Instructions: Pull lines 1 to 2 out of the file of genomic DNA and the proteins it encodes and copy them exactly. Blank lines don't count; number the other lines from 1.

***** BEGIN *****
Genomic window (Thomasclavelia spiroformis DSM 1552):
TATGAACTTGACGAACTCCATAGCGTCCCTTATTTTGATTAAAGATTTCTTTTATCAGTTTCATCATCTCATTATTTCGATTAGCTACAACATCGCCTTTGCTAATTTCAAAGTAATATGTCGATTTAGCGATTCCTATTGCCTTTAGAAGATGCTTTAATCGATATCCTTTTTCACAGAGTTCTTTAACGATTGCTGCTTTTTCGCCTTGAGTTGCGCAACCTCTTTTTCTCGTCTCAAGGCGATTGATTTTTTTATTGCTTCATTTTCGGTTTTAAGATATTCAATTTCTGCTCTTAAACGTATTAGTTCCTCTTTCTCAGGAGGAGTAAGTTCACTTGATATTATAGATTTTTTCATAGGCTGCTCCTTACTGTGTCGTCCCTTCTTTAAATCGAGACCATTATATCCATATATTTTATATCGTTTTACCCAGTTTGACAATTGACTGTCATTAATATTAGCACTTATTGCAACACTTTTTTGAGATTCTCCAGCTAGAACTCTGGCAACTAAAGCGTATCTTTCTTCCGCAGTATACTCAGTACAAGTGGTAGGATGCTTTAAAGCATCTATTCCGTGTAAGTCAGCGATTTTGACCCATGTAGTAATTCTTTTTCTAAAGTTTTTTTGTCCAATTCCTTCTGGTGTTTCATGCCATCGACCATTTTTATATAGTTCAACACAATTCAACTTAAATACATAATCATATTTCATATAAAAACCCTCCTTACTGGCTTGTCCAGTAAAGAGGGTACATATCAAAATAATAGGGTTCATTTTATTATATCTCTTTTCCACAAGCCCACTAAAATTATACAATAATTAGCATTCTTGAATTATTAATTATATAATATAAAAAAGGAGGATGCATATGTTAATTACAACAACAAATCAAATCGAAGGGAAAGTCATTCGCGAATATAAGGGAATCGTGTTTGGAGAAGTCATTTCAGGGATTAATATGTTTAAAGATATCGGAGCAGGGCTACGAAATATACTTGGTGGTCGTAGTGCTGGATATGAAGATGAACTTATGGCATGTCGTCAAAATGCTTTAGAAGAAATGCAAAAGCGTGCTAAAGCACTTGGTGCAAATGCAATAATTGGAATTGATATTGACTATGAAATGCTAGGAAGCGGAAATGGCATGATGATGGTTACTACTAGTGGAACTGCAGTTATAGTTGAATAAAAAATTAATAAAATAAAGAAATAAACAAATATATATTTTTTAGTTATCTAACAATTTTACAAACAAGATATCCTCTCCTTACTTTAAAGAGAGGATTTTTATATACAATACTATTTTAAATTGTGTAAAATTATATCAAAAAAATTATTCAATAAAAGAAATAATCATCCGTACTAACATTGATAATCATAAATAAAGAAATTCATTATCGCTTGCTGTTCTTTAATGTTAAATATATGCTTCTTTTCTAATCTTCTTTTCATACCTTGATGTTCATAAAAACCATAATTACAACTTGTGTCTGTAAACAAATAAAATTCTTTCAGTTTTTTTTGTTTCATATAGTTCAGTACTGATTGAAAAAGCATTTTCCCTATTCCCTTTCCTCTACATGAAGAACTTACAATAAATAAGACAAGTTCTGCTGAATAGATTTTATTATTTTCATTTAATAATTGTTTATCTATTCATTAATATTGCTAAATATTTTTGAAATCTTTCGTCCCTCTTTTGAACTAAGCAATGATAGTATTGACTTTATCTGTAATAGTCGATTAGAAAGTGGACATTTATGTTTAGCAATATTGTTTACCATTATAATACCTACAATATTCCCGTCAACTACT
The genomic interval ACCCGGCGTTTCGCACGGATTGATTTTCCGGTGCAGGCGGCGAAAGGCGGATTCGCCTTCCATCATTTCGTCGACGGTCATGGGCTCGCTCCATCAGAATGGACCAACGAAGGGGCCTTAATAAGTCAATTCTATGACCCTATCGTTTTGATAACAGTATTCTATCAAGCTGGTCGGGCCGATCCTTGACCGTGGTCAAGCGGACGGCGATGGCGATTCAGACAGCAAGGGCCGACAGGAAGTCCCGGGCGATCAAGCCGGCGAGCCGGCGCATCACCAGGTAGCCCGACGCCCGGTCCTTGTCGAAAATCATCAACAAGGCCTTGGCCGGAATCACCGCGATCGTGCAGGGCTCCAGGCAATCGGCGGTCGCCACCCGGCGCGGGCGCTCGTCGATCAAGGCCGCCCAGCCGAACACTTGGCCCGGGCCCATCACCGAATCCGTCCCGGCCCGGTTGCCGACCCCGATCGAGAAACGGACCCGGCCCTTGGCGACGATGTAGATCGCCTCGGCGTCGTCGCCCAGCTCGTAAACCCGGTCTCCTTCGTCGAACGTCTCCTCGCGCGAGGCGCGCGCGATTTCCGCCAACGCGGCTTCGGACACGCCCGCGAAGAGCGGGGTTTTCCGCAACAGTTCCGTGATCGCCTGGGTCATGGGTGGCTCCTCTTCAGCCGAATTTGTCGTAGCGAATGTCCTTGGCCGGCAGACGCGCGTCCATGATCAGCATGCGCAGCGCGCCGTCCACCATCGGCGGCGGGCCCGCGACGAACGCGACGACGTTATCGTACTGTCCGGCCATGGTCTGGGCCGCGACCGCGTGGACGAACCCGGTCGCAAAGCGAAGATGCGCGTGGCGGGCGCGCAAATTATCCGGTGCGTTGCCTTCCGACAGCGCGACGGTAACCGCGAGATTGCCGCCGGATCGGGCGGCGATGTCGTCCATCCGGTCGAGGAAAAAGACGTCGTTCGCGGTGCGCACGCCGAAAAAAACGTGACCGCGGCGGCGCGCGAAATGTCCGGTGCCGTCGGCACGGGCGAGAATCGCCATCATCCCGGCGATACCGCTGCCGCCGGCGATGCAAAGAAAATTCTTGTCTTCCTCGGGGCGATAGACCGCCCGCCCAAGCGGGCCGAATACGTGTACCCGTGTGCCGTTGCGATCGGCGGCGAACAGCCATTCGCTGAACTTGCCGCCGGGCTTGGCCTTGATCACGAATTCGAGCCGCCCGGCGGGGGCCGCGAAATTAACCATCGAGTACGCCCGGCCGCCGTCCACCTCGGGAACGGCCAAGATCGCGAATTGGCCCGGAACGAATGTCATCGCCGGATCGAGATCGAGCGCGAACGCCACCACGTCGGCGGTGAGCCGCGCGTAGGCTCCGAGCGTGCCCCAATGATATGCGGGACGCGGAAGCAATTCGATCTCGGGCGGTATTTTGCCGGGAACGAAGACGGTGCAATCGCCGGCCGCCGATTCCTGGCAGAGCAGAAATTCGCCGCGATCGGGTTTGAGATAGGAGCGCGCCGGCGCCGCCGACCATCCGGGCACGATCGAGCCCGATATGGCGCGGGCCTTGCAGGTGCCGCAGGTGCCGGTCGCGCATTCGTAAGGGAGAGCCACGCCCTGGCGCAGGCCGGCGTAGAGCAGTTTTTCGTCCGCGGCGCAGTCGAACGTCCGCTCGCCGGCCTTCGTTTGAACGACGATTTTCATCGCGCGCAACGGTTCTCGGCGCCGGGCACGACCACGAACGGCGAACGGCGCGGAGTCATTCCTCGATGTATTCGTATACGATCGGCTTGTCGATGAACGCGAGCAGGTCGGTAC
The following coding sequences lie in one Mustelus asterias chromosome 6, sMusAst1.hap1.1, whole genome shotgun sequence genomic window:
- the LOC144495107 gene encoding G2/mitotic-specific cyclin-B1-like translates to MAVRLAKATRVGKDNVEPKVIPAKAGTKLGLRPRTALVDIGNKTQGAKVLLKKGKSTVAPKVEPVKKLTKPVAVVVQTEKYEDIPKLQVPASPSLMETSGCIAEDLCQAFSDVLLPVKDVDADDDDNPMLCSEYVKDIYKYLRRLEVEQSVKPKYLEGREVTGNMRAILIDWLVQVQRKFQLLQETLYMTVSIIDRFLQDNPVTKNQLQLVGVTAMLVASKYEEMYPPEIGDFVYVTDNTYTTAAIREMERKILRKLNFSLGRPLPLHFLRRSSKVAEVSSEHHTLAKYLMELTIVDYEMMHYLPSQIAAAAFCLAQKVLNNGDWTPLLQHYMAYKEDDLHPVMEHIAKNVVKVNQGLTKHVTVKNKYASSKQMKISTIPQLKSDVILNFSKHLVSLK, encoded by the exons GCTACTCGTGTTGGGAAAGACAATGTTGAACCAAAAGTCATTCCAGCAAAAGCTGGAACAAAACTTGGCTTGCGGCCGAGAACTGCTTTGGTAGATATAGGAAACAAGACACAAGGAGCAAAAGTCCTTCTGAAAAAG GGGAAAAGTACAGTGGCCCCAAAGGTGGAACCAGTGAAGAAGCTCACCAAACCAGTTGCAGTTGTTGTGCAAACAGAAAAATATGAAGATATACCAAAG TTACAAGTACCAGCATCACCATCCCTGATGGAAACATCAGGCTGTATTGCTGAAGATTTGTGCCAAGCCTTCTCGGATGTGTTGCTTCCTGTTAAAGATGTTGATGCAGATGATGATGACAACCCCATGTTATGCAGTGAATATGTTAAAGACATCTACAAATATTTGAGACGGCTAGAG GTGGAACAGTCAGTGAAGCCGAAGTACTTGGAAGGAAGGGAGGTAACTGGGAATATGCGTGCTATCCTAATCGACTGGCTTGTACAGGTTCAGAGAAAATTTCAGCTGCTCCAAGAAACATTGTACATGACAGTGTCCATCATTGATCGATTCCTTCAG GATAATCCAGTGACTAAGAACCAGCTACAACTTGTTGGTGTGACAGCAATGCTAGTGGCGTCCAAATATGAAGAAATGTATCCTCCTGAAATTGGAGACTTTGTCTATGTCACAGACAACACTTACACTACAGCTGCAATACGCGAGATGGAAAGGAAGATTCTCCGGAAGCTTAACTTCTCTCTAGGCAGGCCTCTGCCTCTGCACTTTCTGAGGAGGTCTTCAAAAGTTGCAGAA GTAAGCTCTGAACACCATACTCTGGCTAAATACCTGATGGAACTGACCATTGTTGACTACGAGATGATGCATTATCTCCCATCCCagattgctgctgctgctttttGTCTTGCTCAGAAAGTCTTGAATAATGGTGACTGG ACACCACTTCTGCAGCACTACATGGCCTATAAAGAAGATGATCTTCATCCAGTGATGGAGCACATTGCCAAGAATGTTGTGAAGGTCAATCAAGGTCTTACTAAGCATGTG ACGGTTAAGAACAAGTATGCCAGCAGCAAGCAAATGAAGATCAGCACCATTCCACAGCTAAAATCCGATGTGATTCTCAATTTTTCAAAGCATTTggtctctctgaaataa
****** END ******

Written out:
Genomic window (Thomasclavelia spiroformis DSM 1552):
TATGAACTTGACGAACTCCATAGCGTCCCTTATTTTGATTAAAGATTTCTTTTATCAGTTTCATCATCTCATTATTTCGATTAGCTACAACATCGCCTTTGCTAATTTCAAAGTAATATGTCGATTTAGCGATTCCTATTGCCTTTAGAAGATGCTTTAATCGATATCCTTTTTCACAGAGTTCTTTAACGATTGCTGCTTTTTCGCCTTGAGTTGCGCAACCTCTTTTTCTCGTCTCAAGGCGATTGATTTTTTTATTGCTTCATTTTCGGTTTTAAGATATTCAATTTCTGCTCTTAAACGTATTAGTTCCTCTTTCTCAGGAGGAGTAAGTTCACTTGATATTATAGATTTTTTCATAGGCTGCTCCTTACTGTGTCGTCCCTTCTTTAAATCGAGACCATTATATCCATATATTTTATATCGTTTTACCCAGTTTGACAATTGACTGTCATTAATATTAGCACTTATTGCAACACTTTTTTGAGATTCTCCAGCTAGAACTCTGGCAACTAAAGCGTATCTTTCTTCCGCAGTATACTCAGTACAAGTGGTAGGATGCTTTAAAGCATCTATTCCGTGTAAGTCAGCGATTTTGACCCATGTAGTAATTCTTTTTCTAAAGTTTTTTTGTCCAATTCCTTCTGGTGTTTCATGCCATCGACCATTTTTATATAGTTCAACACAATTCAACTTAAATACATAATCATATTTCATATAAAAACCCTCCTTACTGGCTTGTCCAGTAAAGAGGGTACATATCAAAATAATAGGGTTCATTTTATTATATCTCTTTTCCACAAGCCCACTAAAATTATACAATAATTAGCATTCTTGAATTATTAATTATATAATATAAAAAAGGAGGATGCATATGTTAATTACAACAACAAATCAAATCGAAGGGAAAGTCATTCGCGAATATAAGGGAATCGTGTTTGGAGAAGTCATTTCAGGGATTAATATGTTTAAAGATATCGGAGCAGGGCTACGAAATATACTTGGTGGTCGTAGTGCTGGATATGAAGATGAACTTATGGCATGTCGTCAAAATGCTTTAGAAGAAATGCAAAAGCGTGCTAAAGCACTTGGTGCAAATGCAATAATTGGAATTGATATTGACTATGAAATGCTAGGAAGCGGAAATGGCATGATGATGGTTACTACTAGTGGAACTGCAGTTATAGTTGAATAAAAAATTAATAAAATAAAGAAATAAACAAATATATATTTTTTAGTTATCTAACAATTTTACAAACAAGATATCCTCTCCTTACTTTAAAGAGAGGATTTTTATATACAATACTATTTTAAATTGTGTAAAATTATATCAAAAAAATTATTCAATAAAAGAAATAATCATCCGTACTAACATTGATAATCATAAATAAAGAAATTCATTATCGCTTGCTGTTCTTTAATGTTAAATATATGCTTCTTTTCTAATCTTCTTTTCATACCTTGATGTTCATAAAAACCATAATTACAACTTGTGTCTGTAAACAAATAAAATTCTTTCAGTTTTTTTTGTTTCATATAGTTCAGTACTGATTGAAAAAGCATTTTCCCTATTCCCTTTCCTCTACATGAAGAACTTACAATAAATAAGACAAGTTCTGCTGAATAGATTTTATTATTTTCATTTAATAATTGTTTATCTATTCATTAATATTGCTAAATATTTTTGAAATCTTTCGTCCCTCTTTTGAACTAAGCAATGATAGTATTGACTTTATCTGTAATAGTCGATTAGAAAGTGGACATTTATGTTTAGCAATATTGTTTACCATTATAATACCTACAATATTCCCGTCAACTACT